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Health and Retirement Savings Accounts: Current Issues and Possible Remedies
If you read it fast, this is a one-page, five-minute summary of Health Savings Accounts.

Health Savings Accounts: Bare-bones Brief Summary

Health Savings Accounts

Enacted 2003. Subscribers as of Jan.1, 2015: 17 million.

Provisions: Briefly stated, a high-deductible indemnity health insurance plan, linked to a tax-deductible savings account for the accumulation of the deductible. Deposits are limited to $3350 tax-deductible annually, and are not taxable on withdrawal. The account turns into a regular IRA at the time the subscriber begins Medicare coverage. In this sense, an overfunded account earns interest until age 66 and funds unused for health care may be used for retirement. There is a 20% penalty for funds used for non-medical purposes until that time.

Suggested technical amendments: 1. Permit the account portion to pay the premiums for the insurance portion, making the entire Health Savings Account tax exempt. 2. Improve flexibility by making age limits optional instead of fixed. 3. Relax the deposit limits with a COLA and switch from annual limits to lifetime limits.

Suggesed regulatory changes: 1. Limit long-term costs and charges for deposits, withdrawals, and investment income to 1%, applying the rest to the customer's account. 2. Permit subscribers the option to purchase index funds and take delivery on the certificates into an escrow account for all or some of the deposits escrowed for longer than a year. The test would be money passively invested for more than a year for whatever reason would be exposed to limited management costs.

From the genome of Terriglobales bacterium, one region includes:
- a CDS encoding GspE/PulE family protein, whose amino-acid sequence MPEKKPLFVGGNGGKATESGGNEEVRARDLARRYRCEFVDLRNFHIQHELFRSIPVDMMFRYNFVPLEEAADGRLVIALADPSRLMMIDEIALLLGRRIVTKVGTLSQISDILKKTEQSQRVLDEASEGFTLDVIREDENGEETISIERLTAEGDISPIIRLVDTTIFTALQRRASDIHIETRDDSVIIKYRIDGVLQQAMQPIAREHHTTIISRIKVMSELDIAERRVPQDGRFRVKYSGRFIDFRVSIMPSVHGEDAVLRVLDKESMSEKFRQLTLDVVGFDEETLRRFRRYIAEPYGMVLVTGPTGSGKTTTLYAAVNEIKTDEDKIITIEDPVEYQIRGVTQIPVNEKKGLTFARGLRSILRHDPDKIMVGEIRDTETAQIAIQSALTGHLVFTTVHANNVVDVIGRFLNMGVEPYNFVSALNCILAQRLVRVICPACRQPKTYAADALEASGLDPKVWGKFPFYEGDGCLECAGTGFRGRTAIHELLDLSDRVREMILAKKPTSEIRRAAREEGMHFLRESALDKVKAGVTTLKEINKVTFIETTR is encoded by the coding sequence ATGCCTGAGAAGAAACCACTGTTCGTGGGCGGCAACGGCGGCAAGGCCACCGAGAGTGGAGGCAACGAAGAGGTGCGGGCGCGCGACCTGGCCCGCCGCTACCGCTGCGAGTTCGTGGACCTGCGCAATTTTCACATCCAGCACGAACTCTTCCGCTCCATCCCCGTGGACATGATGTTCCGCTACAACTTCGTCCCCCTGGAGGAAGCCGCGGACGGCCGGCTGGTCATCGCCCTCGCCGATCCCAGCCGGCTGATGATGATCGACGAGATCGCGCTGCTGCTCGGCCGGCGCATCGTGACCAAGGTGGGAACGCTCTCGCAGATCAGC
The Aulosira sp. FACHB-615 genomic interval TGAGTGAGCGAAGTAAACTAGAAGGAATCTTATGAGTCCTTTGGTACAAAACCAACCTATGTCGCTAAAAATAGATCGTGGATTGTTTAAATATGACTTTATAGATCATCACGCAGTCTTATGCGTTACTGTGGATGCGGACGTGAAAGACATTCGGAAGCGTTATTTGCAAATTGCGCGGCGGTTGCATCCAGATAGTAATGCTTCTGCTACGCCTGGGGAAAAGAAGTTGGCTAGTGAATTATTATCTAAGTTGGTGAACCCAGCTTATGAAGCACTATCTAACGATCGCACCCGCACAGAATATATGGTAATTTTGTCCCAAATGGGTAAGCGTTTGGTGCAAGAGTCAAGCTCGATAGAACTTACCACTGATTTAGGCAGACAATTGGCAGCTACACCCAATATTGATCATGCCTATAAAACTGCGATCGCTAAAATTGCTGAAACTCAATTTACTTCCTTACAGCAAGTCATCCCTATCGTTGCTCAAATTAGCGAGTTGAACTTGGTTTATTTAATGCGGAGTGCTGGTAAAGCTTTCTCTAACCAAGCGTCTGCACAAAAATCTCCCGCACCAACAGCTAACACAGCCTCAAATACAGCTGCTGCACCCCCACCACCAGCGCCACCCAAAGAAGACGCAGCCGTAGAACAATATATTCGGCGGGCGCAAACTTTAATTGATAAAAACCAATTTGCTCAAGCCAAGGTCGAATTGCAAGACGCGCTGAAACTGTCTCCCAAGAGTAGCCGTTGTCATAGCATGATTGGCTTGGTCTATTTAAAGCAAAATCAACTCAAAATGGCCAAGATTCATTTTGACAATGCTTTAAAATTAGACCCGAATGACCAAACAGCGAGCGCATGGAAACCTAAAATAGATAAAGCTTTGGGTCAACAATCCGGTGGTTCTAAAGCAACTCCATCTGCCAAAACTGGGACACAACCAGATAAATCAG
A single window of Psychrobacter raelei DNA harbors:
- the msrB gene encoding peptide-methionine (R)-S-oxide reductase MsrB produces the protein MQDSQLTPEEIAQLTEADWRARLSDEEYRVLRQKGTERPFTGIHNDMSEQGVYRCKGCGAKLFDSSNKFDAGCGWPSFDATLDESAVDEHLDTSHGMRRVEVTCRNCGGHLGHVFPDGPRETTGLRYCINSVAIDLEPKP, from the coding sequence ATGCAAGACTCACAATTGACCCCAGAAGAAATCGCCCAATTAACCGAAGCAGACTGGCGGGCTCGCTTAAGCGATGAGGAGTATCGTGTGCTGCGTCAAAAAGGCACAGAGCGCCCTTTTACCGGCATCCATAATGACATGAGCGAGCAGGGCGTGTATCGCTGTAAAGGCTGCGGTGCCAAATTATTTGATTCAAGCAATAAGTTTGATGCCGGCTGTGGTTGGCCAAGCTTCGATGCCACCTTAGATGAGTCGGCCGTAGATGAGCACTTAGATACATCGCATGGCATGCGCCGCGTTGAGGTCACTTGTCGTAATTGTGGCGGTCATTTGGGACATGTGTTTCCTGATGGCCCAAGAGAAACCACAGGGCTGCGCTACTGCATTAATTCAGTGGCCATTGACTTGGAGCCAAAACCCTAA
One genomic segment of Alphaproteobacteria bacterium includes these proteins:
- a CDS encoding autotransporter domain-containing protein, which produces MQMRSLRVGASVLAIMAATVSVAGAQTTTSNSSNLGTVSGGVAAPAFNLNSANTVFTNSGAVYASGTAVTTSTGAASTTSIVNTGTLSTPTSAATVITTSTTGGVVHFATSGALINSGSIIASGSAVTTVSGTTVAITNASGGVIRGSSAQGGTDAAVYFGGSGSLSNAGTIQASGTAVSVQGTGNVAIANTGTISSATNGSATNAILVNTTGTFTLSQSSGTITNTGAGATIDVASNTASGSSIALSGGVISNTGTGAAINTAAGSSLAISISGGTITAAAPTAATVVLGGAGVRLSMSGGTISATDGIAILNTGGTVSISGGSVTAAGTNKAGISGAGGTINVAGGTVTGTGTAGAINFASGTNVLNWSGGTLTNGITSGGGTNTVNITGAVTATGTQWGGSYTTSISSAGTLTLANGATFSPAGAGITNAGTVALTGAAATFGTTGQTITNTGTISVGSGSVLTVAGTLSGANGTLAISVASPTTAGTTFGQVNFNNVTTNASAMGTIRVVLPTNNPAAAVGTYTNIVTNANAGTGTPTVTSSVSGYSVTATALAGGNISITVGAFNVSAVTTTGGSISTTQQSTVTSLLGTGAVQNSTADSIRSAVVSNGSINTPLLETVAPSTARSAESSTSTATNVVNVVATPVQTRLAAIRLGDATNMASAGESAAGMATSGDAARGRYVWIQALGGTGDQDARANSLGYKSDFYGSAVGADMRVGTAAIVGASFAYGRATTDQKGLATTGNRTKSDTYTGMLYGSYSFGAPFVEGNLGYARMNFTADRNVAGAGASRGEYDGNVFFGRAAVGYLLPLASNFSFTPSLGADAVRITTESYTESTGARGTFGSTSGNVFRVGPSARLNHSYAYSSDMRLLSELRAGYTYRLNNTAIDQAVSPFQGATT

Suggested Areas for Future Expansion:

1. First/Last Years-of-Life Re-insurance. (To shorten the transition but extend the period for compounding interest, plus 25% reduction of Medicare cost.) These two years consume more than 25% of medical costs. They are seldom paid by the patient himself, and affect 100% of the population. The present system is largely a transfer system to these two years, paid for by people who are not themselves sick.

2. Study how the savings from future cures of diseases could be applied to retirement (rather than mis-applied to battleships, etc) by flowing the savings into HSAs. This would require extensive redesign of the program. The planning should contemplate eliminating Medicare gradually as its need disappears, a feature seldom included in the design of entitlements.

3. Study the Dis-intermediation of HSA investing. Privatization creates complicated agency problems. often with excessive costs. Huge savings are possible from investing rather than borrowing, but the savings should reflect the risks better. The problem is how to invest several percent of GDP without using price controls.

4. Decentralize.Centralization of medical care has led to running it by businessmen at great cost, unlike most businesses which become cheaper if centralized. Old people have most of the disease and thus do most of the medical commuting. The most effective way to restore physician control is to decentralize from urban silos to suburban retirement communities. To do it gracefully takes protracted planning. Begin with the Maricopa case.


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